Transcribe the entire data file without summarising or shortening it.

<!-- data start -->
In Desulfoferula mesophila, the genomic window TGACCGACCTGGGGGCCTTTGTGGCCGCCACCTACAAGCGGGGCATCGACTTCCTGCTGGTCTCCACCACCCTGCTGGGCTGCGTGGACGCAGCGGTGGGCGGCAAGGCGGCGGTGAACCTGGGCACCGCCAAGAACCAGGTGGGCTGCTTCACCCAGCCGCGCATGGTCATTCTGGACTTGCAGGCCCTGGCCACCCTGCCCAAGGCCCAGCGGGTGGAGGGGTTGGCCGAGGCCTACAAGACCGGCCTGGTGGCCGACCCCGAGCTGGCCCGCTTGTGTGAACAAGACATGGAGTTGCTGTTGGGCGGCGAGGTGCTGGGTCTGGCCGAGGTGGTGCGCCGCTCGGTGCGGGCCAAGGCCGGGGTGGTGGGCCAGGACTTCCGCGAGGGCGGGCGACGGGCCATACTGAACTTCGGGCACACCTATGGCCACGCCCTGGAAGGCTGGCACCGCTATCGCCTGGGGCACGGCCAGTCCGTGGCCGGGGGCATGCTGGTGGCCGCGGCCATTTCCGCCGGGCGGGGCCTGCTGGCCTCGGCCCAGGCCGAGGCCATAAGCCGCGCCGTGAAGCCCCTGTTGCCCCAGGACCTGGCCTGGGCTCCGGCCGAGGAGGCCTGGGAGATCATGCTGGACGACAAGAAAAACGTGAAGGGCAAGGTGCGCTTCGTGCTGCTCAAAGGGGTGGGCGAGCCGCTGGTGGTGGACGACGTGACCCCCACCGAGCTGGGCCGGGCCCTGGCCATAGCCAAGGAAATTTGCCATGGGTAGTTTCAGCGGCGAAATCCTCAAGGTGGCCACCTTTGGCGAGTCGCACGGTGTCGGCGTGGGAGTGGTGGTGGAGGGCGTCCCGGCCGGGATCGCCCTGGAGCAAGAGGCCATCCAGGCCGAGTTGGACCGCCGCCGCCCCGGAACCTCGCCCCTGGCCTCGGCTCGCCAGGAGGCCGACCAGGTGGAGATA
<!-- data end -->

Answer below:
In Desulfoferula mesophila, the genomic window TGACCGACCTGGGGGCCTTTGTGGCCGCCACCTACAAGCGGGGCATCGACTTCCTGCTGGTCTCCACCACCCTGCTGGGCTGCGTGGACGCAGCGGTGGGCGGCAAGGCGGCGGTGAACCTGGGCACCGCCAAGAACCAGGTGGGCTGCTTCACCCAGCCGCGCATGGTCATTCTGGACTTGCAGGCCCTGGCCACCCTGCCCAAGGCCCAGCGGGTGGAGGGGTTGGCCGAGGCCTACAAGACCGGCCTGGTGGCCGACCCCGAGCTGGCCCGCTTGTGTGAACAAGACATGGAGTTGCTGTTGGGCGGCGAGGTGCTGGGTCTGGCCGAGGTGGTGCGCCGCTCGGTGCGGGCCAAGGCCGGGGTGGTGGGCCAGGACTTCCGCGAGGGCGGGCGACGGGCCATACTGAACTTCGGGCACACCTATGGCCACGCCCTGGAAGGCTGGCACCGCTATCGCCTGGGGCACGGCCAGTCCGTGGCCGGGGGCATGCTGGTGGCCGCGGCCATTTCCGCCGGGCGGGGCCTGCTGGCCTCGGCCCAGGCCGAGGCCATAAGCCGCGCCGTGAAGCCCCTGTTGCCCCAGGACCTGGCCTGGGCTCCGGCCGAGGAGGCCTGGGAGATCATGCTGGACGACAAGAAAAACGTGAAGGGCAAGGTGCGCTTCGTGCTGCTCAAAGGGGTGGGCGAGCCGCTGGTGGTGGACGACGTGACCCCCACCGAGCTGGGCCGGGCCCTGGCCATAGCCAAGGAAATTTGCCATGGGTAGTTTCAGCGGCGAAATCCTCAAGGTGGCCACCTTTGGCGAGTCGCACGGTGTCGGCGTGGGAGTGGTGGTGGAGGGCGTCCCGGCCGGGATCGCCCTGGAGCAAGAGGCCATCCAGGCCGAGTTGGACCGCCGCCGCCCCGGAACCTCGCCCCTGGCCTCGGCTCGCCAGGAGGCCGACCAGGTGGAGATA